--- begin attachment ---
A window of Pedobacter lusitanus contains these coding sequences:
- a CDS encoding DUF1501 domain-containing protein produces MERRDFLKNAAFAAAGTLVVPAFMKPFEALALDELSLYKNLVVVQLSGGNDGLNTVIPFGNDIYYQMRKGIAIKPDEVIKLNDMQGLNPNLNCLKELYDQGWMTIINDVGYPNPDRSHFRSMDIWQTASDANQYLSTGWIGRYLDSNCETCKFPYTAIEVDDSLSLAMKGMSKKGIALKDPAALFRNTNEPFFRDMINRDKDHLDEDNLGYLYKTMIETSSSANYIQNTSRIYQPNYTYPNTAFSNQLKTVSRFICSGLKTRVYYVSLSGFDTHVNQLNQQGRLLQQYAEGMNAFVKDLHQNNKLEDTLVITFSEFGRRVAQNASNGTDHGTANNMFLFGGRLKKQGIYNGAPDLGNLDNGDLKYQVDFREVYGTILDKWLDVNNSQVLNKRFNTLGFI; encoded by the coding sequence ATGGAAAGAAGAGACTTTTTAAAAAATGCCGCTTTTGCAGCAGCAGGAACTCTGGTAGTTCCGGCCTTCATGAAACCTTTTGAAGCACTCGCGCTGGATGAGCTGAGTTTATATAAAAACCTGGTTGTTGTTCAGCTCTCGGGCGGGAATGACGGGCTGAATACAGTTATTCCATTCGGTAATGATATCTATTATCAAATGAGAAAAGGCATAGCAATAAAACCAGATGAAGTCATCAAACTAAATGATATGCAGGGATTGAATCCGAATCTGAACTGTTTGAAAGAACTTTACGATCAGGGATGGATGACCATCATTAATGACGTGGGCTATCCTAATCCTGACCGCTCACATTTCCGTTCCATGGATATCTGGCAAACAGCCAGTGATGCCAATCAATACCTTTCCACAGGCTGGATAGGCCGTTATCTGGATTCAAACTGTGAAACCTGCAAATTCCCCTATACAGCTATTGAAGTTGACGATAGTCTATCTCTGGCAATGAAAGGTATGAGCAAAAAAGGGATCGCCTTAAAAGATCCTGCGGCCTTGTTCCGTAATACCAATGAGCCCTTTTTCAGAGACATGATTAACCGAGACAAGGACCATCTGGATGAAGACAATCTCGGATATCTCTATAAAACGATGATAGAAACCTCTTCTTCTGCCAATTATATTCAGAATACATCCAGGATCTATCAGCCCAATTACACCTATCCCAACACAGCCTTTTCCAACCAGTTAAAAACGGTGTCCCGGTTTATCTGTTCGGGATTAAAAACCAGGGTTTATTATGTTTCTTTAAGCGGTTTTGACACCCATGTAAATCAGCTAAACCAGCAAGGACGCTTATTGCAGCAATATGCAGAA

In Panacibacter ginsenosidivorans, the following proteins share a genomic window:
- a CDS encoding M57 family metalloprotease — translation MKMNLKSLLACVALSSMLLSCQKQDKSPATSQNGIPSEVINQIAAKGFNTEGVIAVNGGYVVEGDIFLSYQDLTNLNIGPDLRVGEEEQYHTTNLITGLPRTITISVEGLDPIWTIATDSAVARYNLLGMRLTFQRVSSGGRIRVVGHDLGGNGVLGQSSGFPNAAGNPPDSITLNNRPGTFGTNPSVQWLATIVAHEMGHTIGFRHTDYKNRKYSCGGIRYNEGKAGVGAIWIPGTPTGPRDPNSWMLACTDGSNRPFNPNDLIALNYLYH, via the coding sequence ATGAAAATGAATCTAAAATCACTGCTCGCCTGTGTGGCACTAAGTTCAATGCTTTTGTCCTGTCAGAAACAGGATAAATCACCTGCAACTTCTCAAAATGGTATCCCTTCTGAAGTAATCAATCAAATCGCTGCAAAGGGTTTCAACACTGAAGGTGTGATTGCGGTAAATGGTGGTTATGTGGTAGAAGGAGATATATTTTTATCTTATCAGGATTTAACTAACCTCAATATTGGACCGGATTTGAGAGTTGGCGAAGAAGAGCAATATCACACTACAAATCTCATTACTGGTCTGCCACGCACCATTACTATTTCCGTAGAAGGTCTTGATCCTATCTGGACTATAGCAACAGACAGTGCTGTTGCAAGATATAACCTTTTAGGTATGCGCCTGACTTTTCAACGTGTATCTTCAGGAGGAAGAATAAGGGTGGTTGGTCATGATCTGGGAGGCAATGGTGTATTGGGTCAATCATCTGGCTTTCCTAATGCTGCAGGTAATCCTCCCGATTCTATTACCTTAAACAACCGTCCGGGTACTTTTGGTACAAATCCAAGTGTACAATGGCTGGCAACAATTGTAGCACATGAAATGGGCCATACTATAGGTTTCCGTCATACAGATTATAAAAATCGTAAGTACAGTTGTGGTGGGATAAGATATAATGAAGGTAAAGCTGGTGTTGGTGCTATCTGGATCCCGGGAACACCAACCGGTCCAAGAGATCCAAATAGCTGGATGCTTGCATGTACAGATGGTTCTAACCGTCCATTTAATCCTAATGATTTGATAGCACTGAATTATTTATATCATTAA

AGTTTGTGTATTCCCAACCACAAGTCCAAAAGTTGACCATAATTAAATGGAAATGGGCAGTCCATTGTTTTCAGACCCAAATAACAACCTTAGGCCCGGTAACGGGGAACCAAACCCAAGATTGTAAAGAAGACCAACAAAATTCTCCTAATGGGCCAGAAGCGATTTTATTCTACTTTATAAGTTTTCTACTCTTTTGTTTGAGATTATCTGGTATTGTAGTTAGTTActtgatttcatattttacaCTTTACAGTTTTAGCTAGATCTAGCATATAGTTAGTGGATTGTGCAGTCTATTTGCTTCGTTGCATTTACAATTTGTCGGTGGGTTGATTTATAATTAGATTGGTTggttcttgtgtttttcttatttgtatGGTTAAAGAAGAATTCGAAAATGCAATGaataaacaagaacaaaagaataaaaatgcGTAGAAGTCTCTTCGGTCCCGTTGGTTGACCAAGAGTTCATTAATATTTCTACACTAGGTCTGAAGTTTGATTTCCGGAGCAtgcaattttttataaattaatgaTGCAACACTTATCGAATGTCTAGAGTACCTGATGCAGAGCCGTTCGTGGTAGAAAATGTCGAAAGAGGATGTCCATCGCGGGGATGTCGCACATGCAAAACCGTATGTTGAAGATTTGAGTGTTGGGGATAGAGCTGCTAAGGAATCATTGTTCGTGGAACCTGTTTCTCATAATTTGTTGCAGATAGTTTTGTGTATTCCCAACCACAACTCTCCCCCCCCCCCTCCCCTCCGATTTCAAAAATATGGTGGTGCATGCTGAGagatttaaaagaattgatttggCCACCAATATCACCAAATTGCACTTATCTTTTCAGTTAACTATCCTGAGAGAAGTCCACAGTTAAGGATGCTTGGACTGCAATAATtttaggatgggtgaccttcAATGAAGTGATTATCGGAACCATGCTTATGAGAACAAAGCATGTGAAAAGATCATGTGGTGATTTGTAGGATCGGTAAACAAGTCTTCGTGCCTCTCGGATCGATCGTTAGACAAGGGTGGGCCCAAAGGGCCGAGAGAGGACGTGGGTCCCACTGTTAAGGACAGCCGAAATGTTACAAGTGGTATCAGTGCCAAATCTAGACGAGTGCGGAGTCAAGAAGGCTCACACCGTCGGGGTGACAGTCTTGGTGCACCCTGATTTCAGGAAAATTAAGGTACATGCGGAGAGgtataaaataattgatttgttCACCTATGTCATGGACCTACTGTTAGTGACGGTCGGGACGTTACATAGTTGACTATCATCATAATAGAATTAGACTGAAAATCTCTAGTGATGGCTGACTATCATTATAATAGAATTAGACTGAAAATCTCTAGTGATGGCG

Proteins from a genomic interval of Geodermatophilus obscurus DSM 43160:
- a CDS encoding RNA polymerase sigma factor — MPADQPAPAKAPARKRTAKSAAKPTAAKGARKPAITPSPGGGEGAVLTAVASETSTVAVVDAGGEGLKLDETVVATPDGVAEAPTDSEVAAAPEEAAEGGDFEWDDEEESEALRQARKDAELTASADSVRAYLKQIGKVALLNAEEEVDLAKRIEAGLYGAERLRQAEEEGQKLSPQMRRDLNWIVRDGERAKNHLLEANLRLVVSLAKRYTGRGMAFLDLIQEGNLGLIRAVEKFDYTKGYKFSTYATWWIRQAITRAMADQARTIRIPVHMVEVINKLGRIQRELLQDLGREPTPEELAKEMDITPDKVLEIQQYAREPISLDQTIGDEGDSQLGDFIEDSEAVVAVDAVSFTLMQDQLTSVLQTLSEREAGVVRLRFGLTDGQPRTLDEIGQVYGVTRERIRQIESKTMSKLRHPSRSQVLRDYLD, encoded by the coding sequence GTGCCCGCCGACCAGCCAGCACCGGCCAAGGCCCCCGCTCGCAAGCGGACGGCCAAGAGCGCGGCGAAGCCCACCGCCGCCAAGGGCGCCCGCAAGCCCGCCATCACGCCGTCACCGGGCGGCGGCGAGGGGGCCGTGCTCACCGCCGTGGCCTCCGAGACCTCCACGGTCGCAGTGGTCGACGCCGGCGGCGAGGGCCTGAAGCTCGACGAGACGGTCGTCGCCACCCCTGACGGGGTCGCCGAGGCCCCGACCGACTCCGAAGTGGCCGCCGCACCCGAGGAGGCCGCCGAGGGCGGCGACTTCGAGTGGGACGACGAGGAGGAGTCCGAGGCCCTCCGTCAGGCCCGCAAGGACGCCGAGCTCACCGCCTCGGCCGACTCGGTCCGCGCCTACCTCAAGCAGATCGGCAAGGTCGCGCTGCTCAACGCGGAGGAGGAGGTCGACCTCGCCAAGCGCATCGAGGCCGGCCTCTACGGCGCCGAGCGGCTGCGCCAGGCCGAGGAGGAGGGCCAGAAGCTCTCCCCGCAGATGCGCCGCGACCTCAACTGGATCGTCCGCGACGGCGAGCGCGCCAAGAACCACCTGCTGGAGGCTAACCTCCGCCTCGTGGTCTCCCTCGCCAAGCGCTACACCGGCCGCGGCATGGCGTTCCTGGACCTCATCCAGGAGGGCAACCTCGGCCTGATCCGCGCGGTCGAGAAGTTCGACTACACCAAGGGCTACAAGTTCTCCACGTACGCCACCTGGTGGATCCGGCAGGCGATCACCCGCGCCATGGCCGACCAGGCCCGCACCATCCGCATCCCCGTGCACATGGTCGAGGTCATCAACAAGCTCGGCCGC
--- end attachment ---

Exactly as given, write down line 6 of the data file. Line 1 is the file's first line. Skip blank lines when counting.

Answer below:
Proteins from a genomic interval of Geodermatophilus obscurus DSM 43160: